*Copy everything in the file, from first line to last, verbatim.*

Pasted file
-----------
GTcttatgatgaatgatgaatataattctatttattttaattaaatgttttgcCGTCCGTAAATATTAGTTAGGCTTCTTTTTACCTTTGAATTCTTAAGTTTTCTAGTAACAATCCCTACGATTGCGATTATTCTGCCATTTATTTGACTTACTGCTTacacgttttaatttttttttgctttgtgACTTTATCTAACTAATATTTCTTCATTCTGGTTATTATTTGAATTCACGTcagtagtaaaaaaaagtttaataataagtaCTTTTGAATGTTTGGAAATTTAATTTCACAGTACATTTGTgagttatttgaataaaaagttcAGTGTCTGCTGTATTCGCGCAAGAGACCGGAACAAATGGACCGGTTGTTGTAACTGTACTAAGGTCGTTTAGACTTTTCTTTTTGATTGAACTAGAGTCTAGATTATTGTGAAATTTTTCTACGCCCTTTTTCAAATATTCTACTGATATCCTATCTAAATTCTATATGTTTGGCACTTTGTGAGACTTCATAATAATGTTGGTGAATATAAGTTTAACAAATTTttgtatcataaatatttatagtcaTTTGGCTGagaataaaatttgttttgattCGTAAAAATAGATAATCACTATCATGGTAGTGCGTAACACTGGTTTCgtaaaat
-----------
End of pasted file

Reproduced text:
GTcttatgatgaatgatgaatataattctatttattttaattaaatgttttgcCGTCCGTAAATATTAGTTAGGCTTCTTTTTACCTTTGAATTCTTAAGTTTTCTAGTAACAATCCCTACGATTGCGATTATTCTGCCATTTATTTGACTTACTGCTTacacgttttaatttttttttgctttgtgACTTTATCTAACTAATATTTCTTCATTCTGGTTATTATTTGAATTCACGTcagtagtaaaaaaaagtttaataataagtaCTTTTGAATGTTTGGAAATTTAATTTCACAGTACATTTGTgagttatttgaataaaaagttcAGTGTCTGCTGTATTCGCGCAAGAGACCGGAACAAATGGACCGGTTGTTGTAACTGTACTAAGGTCGTTTAGACTTTTCTTTTTGATTGAACTAGAGTCTAGATTATTGTGAAATTTTTCTACGCCCTTTTTCAAATATTCTACTGATATCCTATCTAAATTCTATATGTTTGGCACTTTGTGAGACTTCATAATAATGTTGGTGAATATAAGTTTAACAAATTTttgtatcataaatatttatagtcaTTTGGCTGagaataaaatttgttttgattCGTAAAAATAGATAATCACTATCATGGTAGTGCGTAACACTGGTTTCgtaaaat